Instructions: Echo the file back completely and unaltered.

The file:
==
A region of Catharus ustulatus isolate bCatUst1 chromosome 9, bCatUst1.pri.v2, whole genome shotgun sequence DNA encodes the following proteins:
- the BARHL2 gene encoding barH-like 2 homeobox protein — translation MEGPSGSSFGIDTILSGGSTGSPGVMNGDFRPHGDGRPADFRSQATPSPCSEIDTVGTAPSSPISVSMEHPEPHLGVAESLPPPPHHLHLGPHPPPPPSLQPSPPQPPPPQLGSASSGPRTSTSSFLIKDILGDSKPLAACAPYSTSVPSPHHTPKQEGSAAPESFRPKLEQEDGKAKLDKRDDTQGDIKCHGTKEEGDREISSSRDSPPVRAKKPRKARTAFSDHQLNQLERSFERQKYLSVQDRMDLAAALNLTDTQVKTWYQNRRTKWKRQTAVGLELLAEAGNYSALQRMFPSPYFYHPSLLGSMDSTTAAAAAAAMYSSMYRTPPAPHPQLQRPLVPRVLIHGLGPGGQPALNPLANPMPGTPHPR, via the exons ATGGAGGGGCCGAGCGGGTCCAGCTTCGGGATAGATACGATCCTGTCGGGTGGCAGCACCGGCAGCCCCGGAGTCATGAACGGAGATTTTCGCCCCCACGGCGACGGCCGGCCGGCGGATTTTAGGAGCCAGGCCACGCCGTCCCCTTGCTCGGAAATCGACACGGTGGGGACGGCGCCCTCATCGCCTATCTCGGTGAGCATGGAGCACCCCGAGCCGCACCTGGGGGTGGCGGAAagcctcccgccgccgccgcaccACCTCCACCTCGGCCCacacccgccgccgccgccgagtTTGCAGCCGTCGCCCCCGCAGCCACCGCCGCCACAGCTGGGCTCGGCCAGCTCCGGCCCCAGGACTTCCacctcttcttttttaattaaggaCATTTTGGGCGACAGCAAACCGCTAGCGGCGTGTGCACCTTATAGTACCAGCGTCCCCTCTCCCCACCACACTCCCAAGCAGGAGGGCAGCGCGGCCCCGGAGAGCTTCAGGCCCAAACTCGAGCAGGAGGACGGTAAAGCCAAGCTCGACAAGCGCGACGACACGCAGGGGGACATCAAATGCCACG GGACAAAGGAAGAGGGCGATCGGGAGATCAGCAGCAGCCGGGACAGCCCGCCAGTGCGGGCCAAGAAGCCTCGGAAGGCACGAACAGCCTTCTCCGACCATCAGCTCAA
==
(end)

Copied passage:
A region of Catharus ustulatus isolate bCatUst1 chromosome 9, bCatUst1.pri.v2, whole genome shotgun sequence DNA encodes the following proteins:
- the BARHL2 gene encoding barH-like 2 homeobox protein — translation MEGPSGSSFGIDTILSGGSTGSPGVMNGDFRPHGDGRPADFRSQATPSPCSEIDTVGTAPSSPISVSMEHPEPHLGVAESLPPPPHHLHLGPHPPPPPSLQPSPPQPPPPQLGSASSGPRTSTSSFLIKDILGDSKPLAACAPYSTSVPSPHHTPKQEGSAAPESFRPKLEQEDGKAKLDKRDDTQGDIKCHGTKEEGDREISSSRDSPPVRAKKPRKARTAFSDHQLNQLERSFERQKYLSVQDRMDLAAALNLTDTQVKTWYQNRRTKWKRQTAVGLELLAEAGNYSALQRMFPSPYFYHPSLLGSMDSTTAAAAAAAMYSSMYRTPPAPHPQLQRPLVPRVLIHGLGPGGQPALNPLANPMPGTPHPR, via the exons ATGGAGGGGCCGAGCGGGTCCAGCTTCGGGATAGATACGATCCTGTCGGGTGGCAGCACCGGCAGCCCCGGAGTCATGAACGGAGATTTTCGCCCCCACGGCGACGGCCGGCCGGCGGATTTTAGGAGCCAGGCCACGCCGTCCCCTTGCTCGGAAATCGACACGGTGGGGACGGCGCCCTCATCGCCTATCTCGGTGAGCATGGAGCACCCCGAGCCGCACCTGGGGGTGGCGGAAagcctcccgccgccgccgcaccACCTCCACCTCGGCCCacacccgccgccgccgccgagtTTGCAGCCGTCGCCCCCGCAGCCACCGCCGCCACAGCTGGGCTCGGCCAGCTCCGGCCCCAGGACTTCCacctcttcttttttaattaaggaCATTTTGGGCGACAGCAAACCGCTAGCGGCGTGTGCACCTTATAGTACCAGCGTCCCCTCTCCCCACCACACTCCCAAGCAGGAGGGCAGCGCGGCCCCGGAGAGCTTCAGGCCCAAACTCGAGCAGGAGGACGGTAAAGCCAAGCTCGACAAGCGCGACGACACGCAGGGGGACATCAAATGCCACG GGACAAAGGAAGAGGGCGATCGGGAGATCAGCAGCAGCCGGGACAGCCCGCCAGTGCGGGCCAAGAAGCCTCGGAAGGCACGAACAGCCTTCTCCGACCATCAGCTCAA